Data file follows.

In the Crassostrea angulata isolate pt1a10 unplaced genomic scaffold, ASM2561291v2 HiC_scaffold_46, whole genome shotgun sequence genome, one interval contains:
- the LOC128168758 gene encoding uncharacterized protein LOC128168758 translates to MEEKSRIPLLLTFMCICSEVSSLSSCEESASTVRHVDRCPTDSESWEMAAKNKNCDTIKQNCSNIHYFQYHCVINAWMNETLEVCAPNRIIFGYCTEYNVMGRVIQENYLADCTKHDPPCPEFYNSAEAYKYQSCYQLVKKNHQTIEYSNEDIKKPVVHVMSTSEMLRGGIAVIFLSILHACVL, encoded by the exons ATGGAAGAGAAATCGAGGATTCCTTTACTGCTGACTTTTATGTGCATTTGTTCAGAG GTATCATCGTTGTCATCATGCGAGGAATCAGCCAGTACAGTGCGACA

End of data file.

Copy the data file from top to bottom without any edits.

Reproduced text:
In the Crassostrea angulata isolate pt1a10 unplaced genomic scaffold, ASM2561291v2 HiC_scaffold_46, whole genome shotgun sequence genome, one interval contains:
- the LOC128168758 gene encoding uncharacterized protein LOC128168758 translates to MEEKSRIPLLLTFMCICSEVSSLSSCEESASTVRHVDRCPTDSESWEMAAKNKNCDTIKQNCSNIHYFQYHCVINAWMNETLEVCAPNRIIFGYCTEYNVMGRVIQENYLADCTKHDPPCPEFYNSAEAYKYQSCYQLVKKNHQTIEYSNEDIKKPVVHVMSTSEMLRGGIAVIFLSILHACVL, encoded by the exons ATGGAAGAGAAATCGAGGATTCCTTTACTGCTGACTTTTATGTGCATTTGTTCAGAG GTATCATCGTTGTCATCATGCGAGGAATCAGCCAGTACAGTGCGACA